DENVER - The big blue statue of a bucking mustang at Denver International Airport drew praise and hatred from the very beginning.
The giant sculpture titled "Mustang" turns five years old on Feb. 11 this year, which is an important milestone for public art in Denver.
Petitions to remove art works aren't accepted for the first five years, a rule meant to avoid tearing down art in a rash manner.
Tell us what you think. Take our Facebook poll.
Bucking high into the sky at the gateway between Denver and the airport, the towering Mustang makes an aggressive first impression.
"He looks like he's going to kill me," said Jennifer Newson in the DIA terminal. "It's not really settling when you're driving to get on a flight and then you see the 'demon horse.'"
She's one of many who wouldn't mind giving the horse the boot for its fifth birthday.
"I think it should go," Kim Wilkerson said. "I think those red eyes are just evil."
"When I drive by there, I think the end of the world is coming," Randy Tedrow said.
Others are perfectly content to keep the horse around.
"I think they should just leave it. It's not hurting anything," Victoria Hutchen said. "It's not like a monster or something."
Some visitors view it as a symbol of the West.
"Absolutely we have nothing like that in Boston," John Newman, who's visiting on a ski trip, said. "Keep it please. It's part of the landscape."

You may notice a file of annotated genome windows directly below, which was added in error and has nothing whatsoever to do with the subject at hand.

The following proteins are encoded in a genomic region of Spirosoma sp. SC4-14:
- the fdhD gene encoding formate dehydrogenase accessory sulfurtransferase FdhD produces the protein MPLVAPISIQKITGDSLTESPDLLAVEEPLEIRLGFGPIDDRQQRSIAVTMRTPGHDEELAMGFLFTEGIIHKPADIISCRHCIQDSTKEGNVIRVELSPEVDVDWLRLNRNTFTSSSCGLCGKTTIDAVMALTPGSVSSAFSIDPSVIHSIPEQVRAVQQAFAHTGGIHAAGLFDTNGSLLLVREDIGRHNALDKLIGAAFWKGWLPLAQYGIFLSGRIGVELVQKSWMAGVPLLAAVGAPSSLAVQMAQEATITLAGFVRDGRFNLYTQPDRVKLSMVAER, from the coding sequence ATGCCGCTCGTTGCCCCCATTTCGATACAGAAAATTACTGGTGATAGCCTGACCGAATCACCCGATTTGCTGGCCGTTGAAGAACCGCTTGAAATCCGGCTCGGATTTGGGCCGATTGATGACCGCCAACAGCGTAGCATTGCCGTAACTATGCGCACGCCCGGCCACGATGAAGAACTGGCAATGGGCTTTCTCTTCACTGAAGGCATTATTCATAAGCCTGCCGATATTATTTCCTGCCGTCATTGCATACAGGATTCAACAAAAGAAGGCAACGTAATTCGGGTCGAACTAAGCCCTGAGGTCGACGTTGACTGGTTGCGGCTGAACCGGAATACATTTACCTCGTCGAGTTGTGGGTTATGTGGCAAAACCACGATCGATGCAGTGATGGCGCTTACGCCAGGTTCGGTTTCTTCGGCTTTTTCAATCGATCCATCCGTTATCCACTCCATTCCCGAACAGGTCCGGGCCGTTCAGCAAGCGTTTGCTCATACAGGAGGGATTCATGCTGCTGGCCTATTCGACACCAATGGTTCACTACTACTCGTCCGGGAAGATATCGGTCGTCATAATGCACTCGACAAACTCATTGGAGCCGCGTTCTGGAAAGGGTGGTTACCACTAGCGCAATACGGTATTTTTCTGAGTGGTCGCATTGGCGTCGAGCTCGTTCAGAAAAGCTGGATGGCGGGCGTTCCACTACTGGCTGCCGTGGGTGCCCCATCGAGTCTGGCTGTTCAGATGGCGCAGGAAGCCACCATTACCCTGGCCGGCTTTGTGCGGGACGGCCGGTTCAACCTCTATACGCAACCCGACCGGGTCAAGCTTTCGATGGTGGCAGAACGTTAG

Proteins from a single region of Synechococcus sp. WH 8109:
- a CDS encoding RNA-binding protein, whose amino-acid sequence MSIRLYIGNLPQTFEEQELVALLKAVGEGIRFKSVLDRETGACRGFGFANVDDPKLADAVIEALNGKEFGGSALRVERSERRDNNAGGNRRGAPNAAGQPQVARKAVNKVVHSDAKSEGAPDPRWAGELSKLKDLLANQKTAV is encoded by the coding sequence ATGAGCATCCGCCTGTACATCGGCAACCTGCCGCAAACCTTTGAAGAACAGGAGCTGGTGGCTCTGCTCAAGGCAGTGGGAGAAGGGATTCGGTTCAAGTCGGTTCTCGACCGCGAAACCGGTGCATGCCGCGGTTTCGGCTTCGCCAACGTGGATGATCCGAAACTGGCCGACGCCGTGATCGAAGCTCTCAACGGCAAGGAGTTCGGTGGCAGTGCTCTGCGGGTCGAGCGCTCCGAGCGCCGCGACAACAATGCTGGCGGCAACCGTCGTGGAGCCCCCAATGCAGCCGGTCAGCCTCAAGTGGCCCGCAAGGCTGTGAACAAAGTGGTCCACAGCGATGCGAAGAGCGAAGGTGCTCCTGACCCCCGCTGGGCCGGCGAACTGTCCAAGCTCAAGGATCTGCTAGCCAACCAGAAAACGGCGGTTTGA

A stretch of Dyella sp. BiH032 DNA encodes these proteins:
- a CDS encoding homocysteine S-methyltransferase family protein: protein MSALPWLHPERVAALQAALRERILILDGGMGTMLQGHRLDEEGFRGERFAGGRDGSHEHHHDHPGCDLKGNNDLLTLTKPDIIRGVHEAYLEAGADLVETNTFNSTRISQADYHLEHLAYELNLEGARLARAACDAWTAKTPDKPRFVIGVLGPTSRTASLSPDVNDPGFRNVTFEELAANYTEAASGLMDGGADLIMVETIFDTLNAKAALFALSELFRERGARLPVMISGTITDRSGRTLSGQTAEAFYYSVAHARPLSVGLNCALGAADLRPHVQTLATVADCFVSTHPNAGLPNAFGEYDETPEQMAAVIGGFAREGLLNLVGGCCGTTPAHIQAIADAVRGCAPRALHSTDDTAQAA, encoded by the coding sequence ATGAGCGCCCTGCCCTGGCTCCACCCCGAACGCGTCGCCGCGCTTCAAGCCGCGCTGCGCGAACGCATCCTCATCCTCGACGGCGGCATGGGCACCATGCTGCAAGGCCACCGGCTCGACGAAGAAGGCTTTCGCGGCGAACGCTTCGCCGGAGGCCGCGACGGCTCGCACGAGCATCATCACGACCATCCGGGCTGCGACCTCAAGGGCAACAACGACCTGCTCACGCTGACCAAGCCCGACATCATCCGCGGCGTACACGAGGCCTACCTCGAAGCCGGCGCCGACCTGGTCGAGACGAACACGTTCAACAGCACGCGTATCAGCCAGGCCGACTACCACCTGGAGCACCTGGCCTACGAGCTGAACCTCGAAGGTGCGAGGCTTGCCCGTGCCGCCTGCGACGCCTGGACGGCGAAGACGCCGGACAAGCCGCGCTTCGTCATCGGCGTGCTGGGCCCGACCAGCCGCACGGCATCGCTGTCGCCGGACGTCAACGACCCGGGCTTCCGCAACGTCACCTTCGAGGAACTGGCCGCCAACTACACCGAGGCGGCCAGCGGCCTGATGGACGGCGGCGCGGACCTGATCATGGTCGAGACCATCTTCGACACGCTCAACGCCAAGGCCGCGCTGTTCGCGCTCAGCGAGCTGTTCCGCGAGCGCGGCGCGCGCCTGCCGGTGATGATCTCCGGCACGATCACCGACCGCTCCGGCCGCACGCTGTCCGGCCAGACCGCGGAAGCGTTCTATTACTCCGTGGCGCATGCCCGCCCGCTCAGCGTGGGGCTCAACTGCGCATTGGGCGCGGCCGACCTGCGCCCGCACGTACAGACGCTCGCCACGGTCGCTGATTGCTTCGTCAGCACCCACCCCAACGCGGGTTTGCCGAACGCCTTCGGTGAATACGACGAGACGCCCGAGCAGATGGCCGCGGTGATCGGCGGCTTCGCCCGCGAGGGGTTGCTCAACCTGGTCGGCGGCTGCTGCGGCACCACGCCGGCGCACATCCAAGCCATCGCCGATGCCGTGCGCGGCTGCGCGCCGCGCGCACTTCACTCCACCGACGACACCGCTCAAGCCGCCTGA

"I like how the eyes light up," he added.
The eyes. Oh, the eyes.
That's the part the horse-haters hate most.
"Paint the eyes," suggested Newson. "Make him look like a friendly horse."
That may be unlikely since the eyes meant the world to the artist: renowned sculptor Luis Jimenez.
"His intent was to honor his father who was a neon sign maker," said Matt Chasansky, who heads the art program at DIA.
True to fearsome form, a piece of the horse fell and killed Jimenez as he worked on it, only adding to the mystique of what some call his masterpiece.
Appraising at $2 million dollar, Denver's not likely to just throw mustang away.
"Move it somewhere not everybody traveling to Denver would have to see it," Wilkerson suggested. "That might be a better solution."
Broncos fans might love it at Mile High-or you could start a blue animal group by the convention center.
But moving the horse would be expensive and there's a downside to making it less visible.
"If this piece was put out there and no one said a word about it, I think that would be a much bigger failure," Chasansky said.
The piece has us all talking-which is what art's supposed to do. Chasansky says that's his favorite part about the mustang.
"And the eyes," he adds quietly, a grin forming on his face. "I like the eyes."
The removal of art over matters of taste is rare in Denver. Petitioners must prove "unusual circumstances."
To make an effort to remove the sculpture, someone would have to file a petition with the Denver Commission on Cultural Affairs which is trusted with final say over whether to relocate or remove public art in Denver.
With such a high-profile piece of art, it's very likely you'd have other officials weighing in if a petition gains traction.
(KUSA-TV © 2013 Multimedia Holdings Corporation)